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Lions Roar : May 2010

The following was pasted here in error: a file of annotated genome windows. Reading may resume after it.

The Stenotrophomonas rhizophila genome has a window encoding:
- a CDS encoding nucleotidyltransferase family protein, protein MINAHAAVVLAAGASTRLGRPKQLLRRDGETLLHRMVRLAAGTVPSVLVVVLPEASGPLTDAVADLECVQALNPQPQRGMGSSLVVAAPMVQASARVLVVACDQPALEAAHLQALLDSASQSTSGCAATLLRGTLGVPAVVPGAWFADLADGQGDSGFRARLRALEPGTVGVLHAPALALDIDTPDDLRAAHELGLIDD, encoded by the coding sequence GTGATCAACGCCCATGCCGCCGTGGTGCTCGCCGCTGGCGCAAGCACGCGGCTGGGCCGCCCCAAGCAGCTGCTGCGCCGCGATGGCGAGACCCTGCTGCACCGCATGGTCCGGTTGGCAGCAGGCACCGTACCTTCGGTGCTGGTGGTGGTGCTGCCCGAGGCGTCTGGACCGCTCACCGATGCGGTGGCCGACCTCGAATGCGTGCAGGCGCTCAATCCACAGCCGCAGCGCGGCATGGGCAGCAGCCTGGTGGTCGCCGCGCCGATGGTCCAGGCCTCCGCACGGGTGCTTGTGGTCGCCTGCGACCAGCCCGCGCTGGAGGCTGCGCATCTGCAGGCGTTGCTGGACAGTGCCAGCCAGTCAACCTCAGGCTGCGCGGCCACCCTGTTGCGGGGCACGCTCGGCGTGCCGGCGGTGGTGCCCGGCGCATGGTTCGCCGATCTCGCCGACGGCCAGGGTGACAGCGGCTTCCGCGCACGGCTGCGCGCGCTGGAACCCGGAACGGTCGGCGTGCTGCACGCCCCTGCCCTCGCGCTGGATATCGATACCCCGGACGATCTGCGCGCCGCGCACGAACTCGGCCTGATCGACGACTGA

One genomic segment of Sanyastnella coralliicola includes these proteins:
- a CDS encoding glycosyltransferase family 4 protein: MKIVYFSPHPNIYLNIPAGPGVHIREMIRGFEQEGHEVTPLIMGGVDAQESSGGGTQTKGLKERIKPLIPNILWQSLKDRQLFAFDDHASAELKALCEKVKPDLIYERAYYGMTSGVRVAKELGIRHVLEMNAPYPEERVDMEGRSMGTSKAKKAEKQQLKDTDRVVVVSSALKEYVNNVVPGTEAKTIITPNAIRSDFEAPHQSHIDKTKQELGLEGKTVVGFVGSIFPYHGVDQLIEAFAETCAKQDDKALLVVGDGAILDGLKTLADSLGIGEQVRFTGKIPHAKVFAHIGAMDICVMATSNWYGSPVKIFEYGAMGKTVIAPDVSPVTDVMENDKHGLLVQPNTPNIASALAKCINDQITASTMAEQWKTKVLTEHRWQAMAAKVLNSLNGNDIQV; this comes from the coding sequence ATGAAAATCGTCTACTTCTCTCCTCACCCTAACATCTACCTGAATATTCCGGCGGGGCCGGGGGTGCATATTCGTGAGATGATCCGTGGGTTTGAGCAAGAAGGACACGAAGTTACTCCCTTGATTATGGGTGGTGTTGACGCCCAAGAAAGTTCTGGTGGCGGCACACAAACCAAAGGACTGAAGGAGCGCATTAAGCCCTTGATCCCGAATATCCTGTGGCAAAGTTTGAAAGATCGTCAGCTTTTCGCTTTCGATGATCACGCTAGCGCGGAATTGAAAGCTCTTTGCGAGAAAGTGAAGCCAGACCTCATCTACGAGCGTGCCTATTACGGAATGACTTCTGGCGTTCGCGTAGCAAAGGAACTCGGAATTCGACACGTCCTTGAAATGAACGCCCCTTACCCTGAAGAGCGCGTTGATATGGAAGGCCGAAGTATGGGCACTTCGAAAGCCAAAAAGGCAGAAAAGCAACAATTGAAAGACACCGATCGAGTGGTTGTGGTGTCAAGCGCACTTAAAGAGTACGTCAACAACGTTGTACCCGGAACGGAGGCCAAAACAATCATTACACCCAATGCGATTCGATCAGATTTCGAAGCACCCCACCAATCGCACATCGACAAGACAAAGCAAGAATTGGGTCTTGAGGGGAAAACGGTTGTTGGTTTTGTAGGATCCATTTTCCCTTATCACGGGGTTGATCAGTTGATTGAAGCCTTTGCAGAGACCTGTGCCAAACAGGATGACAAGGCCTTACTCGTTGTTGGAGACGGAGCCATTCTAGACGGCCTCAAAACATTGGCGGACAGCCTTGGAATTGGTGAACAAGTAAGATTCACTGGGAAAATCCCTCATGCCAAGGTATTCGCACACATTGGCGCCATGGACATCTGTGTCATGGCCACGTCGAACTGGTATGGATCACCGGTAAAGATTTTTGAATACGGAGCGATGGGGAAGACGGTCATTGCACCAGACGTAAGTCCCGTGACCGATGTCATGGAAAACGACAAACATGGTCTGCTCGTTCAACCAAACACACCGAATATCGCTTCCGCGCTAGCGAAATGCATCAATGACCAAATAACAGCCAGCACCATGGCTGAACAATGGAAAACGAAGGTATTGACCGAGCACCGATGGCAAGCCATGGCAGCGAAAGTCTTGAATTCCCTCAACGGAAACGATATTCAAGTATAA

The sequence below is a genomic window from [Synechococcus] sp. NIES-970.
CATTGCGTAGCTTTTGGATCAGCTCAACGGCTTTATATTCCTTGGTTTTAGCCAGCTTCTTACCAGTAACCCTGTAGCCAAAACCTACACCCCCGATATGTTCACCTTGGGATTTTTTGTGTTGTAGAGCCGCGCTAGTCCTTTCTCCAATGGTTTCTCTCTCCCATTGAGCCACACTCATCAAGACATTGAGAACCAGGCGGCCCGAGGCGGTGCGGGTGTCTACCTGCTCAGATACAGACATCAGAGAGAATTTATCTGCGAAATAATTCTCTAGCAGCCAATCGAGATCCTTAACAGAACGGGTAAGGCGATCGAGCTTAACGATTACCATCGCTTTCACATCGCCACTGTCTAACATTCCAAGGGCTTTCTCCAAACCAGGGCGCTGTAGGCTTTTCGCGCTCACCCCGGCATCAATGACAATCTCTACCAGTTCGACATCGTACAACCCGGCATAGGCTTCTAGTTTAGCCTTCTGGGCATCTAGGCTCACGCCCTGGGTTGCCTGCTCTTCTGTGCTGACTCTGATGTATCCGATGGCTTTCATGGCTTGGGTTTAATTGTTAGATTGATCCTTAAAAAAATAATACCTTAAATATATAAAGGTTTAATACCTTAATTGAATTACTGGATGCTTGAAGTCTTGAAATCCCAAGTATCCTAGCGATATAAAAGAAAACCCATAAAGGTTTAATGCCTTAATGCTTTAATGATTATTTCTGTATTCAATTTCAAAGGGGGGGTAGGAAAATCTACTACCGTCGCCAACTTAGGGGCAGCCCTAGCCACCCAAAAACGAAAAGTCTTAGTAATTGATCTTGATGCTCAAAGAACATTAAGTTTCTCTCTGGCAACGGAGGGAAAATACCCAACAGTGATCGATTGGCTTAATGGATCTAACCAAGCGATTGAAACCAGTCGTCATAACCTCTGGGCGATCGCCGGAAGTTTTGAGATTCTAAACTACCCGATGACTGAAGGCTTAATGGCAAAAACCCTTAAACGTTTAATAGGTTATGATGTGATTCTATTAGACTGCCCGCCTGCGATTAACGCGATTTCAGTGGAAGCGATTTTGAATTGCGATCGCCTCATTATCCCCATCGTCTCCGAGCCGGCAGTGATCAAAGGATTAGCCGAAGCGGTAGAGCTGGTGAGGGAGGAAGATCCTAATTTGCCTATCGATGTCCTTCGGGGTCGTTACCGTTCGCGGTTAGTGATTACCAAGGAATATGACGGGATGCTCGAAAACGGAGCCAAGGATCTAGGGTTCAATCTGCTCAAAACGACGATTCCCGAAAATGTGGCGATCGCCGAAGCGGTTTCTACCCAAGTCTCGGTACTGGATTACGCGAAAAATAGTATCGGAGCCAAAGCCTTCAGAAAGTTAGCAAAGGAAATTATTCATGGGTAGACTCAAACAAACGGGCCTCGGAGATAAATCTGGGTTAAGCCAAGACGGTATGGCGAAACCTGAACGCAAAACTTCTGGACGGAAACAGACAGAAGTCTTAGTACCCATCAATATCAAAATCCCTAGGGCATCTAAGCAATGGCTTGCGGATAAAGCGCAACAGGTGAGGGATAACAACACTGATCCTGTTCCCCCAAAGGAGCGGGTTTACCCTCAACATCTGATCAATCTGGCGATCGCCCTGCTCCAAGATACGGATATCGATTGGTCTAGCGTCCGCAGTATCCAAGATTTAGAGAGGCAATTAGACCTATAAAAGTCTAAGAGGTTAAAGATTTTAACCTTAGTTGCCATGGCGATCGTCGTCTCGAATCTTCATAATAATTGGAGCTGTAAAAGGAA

SHAMBHALA SUN MAY 2010 36 fallacy of my rejection of other religions. My mother assured me that Aziz was fundamentally okay, despite his horrific cir- cumstances, because of his faith in God. This made me realize that the very fundamentalism I had blamed for violence, en- mity, and ignorance was, in Aziz’s life, a precious gift affording him not only some measure of peace in his solitary cell, but also allowing him to profess nothing but kindness toward my mother and her law partner, citizens of the country that im- prisoned him without charge. I’m certainly not the first person to note the power of faith in oppressive circumstances. Aleksandr Solzhenitsyn, who was awarded the Nobel Prize for writings which exposed the brutal- ity of the Gulag, turned to Christ to help him preserve his sense of self through eight years in the prison camps. Not only did his belief in God lend him the strength to withstand the deprivation and violence of prison, it also formed the basis of his critique of modern society: “We have forgotten God.” Though Solzhenitsyn was firm in his commitment to Russian Orthodoxy, his admo- nition to “remember God” was not veiled proselytizing. In an interview with Joseph Pearce, he said, “God is endlessly multidi- mensional, so every religion that exists on Earth represents some face, some side of God.” Numerous observers have noted the strength of believers dur- ing the Holocaust. Etty Hillesum, who was killed by the Nazis at the age of twenty-nine, left a collection of diaries and letters that have served as a spiritual guide for people of all faiths. She often wrote of the vital importance of having a rich inner life in trying times. For Hillesum, nurturing one’s inner life meant engaging in meditation, prayer, and Bible study, which brought her closer to “the deepest and best in me, which I call God.” No doubt it was this religious practice that allowed her to write, during her first months in the squalor and cruelty of the Westerbork con- centration camp, “And yet life in its unfathomable depths is so wonderfully good.” I identify much more readily with Hillesum’s conception of God as “the deepest and best in me” than I do with Solzhenitsyn’s or Aziz’s God. But in a situation as nightmarish as a concentra- tion camp or indefinite imprisonment, does it really matter what one’s personal conception of God entails, so long as that God allows one to maintain an appreciation of the world as a whole, despite its specific horrors? This gift of gratitude for being alive, come what may, is cer- tainly applicable to situations that are far less extreme than those of Solzhenitsyn, Aziz, or Hillesum. Both of my grand- parents’ lives, for instance, have presented their fair share of difficulties. Throughout their childhoods they experienced the hard labor and deprivations of poverty, the deaths of siblings, and parents too preoccupied with putting food on the table to offer much affection. Too poor to pursue their respective dreams of being a teacher and a veterinarian, they ran a dry- cleaning business. I once heard my grandmother say, “When I look back on my life, I don’t know how I would have done it if it hadn’t been for Jesus.” ➢ page 75 “One of the best books ever written about practicing spirituality on the job.” —Spirituality and Health “Reading Michael Carroll’s book and attending his weekend retreat earlier this year turned around my attitude at the office, prepared me well for several looming crises at work, and practically saved my life.” — Robert Birkenes, U.S. Diplomat, Baghdad To learn more about the author, visit his website at www.awakeatwork.net by Michael Carroll Awakening Your Natural Management Skills through Mindfulness Meditation 35 Practical Buddhist Principles for Discovering Clarity and Balance in the Midst of Work’s Chaos $14.95 paperback $18.95 paperback Awake at Work The Mindful Leader $14.95 paperback www.shambhala.com